Center for Environmental Justice and Sustainability

Landscape

 

Campus Edibles

Green Roofs

Rain Gardens

Eat Your Campus 

You can eat the organically-grown fruit, vegetables and herbs in the campus gardens. View the campus edibles map or grow your own food in an SU community garden plot.  

Organic Methods

Our gorgeous landscape has been maintained without the use of chemical pesticides  since 1998. Our gardeners brew compost tea and spray it on plants, release good insects to eat the bad ones, and let leaves decompose where they fall. Learn more.

Greenroofs

The large pine trees between Bannan and the Quad grow in a greenroof over the biology labs. The greenroof over the Admissions & Alumni Building’s lobby has trays growing grasses in 6 inches of soil. Greenroofs absorb heat and insulate the building, reduce rainwater runoff, and provide wildlife habitat.  Watch a video

Rain Gardens

Rain gardens are landscaped depressions that collect rain water runoff from streets, sidewalks and roofs. The soil and plants remove pollutants as the runoff slowly infiltrates the groundwater table. The rain garden in front of Lynn was created to prevent basement flooding in the neighboring 4 buildings.

Rain falling on the original library’s roof flows into rain gardens on either side of the west entrance. The library’s east entrance has a rain garden for water from the new library’s roof and patios. About 100,000 gallons of rain are contained in the rain garden during a peak storm event.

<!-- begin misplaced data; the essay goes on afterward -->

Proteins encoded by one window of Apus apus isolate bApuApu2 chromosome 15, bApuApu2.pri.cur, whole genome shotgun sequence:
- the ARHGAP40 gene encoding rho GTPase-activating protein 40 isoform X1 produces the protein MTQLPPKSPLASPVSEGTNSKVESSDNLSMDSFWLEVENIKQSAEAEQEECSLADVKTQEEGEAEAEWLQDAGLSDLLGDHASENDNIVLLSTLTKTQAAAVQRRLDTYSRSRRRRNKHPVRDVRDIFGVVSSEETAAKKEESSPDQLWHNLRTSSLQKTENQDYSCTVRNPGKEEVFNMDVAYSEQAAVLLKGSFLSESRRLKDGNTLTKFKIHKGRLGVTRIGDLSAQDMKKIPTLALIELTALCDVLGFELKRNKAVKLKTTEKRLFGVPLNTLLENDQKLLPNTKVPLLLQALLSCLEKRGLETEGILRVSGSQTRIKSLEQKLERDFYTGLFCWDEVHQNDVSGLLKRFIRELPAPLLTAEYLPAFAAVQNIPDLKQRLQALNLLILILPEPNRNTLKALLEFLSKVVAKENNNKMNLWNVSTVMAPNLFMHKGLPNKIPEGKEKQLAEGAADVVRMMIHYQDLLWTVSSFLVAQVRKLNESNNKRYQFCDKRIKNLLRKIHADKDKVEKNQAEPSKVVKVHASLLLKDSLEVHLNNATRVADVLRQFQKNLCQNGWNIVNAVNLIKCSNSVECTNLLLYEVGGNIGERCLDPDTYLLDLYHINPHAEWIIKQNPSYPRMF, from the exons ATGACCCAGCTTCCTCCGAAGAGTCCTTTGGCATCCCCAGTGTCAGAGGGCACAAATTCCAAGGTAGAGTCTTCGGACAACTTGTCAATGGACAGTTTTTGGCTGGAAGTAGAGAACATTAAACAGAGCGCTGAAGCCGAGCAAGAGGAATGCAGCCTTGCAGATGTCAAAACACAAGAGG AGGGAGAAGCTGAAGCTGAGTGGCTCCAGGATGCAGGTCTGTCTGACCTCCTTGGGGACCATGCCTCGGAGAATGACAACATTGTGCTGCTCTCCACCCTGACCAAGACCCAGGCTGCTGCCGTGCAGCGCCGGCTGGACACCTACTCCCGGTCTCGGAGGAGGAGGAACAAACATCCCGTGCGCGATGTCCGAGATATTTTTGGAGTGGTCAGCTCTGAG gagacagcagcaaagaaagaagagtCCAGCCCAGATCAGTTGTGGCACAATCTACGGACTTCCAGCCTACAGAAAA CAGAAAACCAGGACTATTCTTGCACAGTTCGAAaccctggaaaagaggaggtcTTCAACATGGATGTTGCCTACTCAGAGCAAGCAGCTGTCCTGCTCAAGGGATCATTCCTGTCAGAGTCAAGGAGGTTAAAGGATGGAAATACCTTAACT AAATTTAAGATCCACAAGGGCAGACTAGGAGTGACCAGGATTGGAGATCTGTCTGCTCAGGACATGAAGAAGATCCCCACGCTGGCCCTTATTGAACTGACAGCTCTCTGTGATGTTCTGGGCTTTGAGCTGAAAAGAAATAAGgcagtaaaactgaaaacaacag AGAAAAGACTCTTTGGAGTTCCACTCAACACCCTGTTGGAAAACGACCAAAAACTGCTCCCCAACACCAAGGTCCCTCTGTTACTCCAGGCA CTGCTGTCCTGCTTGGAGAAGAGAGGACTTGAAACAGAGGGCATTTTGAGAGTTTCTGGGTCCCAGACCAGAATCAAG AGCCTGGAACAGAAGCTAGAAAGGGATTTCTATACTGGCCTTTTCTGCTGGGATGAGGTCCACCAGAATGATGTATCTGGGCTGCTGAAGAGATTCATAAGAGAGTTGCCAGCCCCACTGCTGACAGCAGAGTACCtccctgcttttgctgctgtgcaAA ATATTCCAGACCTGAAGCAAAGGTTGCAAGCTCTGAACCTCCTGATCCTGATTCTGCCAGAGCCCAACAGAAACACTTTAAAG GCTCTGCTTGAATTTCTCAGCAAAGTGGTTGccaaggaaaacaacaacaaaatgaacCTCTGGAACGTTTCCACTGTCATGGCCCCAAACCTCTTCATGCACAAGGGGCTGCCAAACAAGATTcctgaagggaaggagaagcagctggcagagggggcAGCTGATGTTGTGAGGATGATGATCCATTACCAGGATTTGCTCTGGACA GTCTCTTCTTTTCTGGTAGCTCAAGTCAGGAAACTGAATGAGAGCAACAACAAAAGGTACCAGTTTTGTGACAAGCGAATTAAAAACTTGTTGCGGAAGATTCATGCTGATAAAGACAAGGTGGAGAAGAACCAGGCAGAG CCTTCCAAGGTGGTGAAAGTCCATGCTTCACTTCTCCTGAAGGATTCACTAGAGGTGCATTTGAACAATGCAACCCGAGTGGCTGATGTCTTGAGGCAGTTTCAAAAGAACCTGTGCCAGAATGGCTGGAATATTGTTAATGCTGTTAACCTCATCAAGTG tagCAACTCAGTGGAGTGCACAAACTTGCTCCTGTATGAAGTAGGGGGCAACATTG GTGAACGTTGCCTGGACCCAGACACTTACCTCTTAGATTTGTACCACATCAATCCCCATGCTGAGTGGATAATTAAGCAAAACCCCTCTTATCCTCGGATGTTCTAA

Themed Gardens  

Medicinal plants are grown in our Healing Garden. The Shakespeare Garden has plants mentioned in the works of William Shakespeare. The Ethnobotanic Garden highlights plants used by Northwest indigenous peoples for food, utility and sacred purposes. And Fujitaro Kubota designed many of our gardens. Learn more

Wildlife Sanctuary

Since 1989, our landscape has been designated a Backyard Wildlife Sanctuary. Our gardens provide water, food and shelter for birds and insects. Diverse plants bear seeds, berries, pollen and nectar. Layered trees and shrubs provide shelter with a seamless, dense cover. Learn more.

Questions?

Contact the Grounds and Landscaping office at (206) 296-6440 or email Shannon Britton, the Grounds and Landscaping Manager, at brittons@seattleu.edu